The wide world of Wikipedia, and why PR practitioners should take note - article published in March 2006 by the Public Relations Society of America. "Wikipedia seems to be the buzzword of the moment in electronic media circles. A Google search for the term turns up a staggering 196 million references. Yet many communications professionals don’t understand what it is and why they should care about it. Here are 10 guidelines to consider if you plan to contribute to Wikipedia on behalf of your organization or client."
Wikipedia:Editing with a conflict of interest was created 05:32, 10 August 2006 “If you are getting paid to write articles for Wikipedia, or if the subject of the article is very close to your profession, we encourage you to submit articles for community review, and letting a community member post them”.
"GraalOnline" was an early example of game promoters using Wikipedia to advertise product. See this AfD from August 2006. The article was deleted. "Comment as Nominator: The reason that I nominated this, as well as the above reasons, was that I believe that this article is unfixable. Because of GraalOnline's staunch opposition (harrsasing (sic) phone calls to Wikimedia Corp, which Brad Patrick described to me as: "That's how [this issue] was brought to my attention, that and the harassing phone calls from the crazy Frenchman.") to anything added which doesn't have a positive connotation and serve as an advertisment (sic), there will never be a NPOV on this page, unless GraalOnline corporation members are prevented from removing material. I would accept this resolution (GO staff being banned from removing material) as an alternate to deleting it, but if that isn't possible, delete it will be. Killfest2—Daniel.Bryant 07:12, 1 August 2006 (UTC)"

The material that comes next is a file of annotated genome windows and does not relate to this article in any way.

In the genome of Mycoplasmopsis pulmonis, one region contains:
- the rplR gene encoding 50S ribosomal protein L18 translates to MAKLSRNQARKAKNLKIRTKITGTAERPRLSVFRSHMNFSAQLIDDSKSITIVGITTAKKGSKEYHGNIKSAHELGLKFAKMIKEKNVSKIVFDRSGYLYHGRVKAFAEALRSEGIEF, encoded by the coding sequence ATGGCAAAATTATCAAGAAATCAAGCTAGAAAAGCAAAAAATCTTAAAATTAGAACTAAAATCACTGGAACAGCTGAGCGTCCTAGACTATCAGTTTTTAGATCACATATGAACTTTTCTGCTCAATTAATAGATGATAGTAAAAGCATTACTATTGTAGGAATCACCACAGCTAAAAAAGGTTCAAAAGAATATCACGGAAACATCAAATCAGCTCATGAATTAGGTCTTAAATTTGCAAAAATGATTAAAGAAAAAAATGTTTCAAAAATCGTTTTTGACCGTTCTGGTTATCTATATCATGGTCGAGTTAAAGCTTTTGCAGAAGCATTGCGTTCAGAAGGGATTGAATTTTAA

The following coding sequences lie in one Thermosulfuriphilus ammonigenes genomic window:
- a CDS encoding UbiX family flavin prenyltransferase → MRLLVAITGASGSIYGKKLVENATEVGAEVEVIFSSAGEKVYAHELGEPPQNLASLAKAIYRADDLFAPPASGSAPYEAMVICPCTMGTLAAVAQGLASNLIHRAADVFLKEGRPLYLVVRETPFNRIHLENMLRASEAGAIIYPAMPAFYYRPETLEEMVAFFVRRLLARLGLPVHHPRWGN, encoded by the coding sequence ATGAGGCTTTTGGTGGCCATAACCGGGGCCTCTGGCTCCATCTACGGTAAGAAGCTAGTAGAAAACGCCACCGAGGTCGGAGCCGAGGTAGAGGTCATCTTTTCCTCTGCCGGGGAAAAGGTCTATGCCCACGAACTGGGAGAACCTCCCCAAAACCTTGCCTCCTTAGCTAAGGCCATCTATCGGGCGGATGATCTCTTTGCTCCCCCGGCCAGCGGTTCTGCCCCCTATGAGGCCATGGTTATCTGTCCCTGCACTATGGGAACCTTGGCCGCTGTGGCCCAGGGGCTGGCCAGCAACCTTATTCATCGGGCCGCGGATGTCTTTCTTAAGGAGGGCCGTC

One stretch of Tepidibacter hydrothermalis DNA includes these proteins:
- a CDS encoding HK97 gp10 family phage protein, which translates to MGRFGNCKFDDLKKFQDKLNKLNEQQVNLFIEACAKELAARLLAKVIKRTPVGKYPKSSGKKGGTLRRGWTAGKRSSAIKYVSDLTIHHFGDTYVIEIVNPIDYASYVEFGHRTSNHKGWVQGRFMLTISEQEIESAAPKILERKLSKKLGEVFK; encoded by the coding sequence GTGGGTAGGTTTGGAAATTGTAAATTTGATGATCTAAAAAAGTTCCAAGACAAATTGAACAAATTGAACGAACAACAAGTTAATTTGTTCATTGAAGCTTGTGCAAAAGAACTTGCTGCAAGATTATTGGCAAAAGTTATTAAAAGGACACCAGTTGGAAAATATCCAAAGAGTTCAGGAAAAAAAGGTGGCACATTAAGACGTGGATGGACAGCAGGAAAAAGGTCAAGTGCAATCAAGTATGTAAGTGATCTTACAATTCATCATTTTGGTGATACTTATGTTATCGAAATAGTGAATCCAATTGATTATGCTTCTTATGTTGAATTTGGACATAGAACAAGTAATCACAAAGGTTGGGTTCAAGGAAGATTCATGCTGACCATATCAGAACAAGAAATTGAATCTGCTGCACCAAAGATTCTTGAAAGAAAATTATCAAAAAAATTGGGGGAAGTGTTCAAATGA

Also in late 2006, the Arch Coal article became a minor scandal.  "In addition to blocking the account, Wales deleted two articles produced by MyWikiBiz that Kohs had mentioned in his reply. However, one of the articles deleted, Arch Coal, had been copied from MyWikiBiz.com by another editor. This led the issue to come up for deletion review. Wales agreed that the discussion could proceed, although he called the article "a travesty of NPOV." The article was ultimately kept after a ground-up rewrite. Meanwhile, several more of the articles posted on MyWikiBiz.com were copied over by other editors after the situation flared up again." A lengthy discussion of it on the "Deletion Review" noticeboard was deleted, to hide something. The article was recreated and more argument ensued in 2008.
Arguments about paid editors became noticeable after the modern COI Noticeboard was created at the end of 2006 (shortly after the conflict of interest policy was created -- by Erik Moeller, disturbingly enough). As of late 2013, the COI Noticeboard was up to 62 archives, most 256k bytes long. By 2016 it was up to 100 archives, and still growing.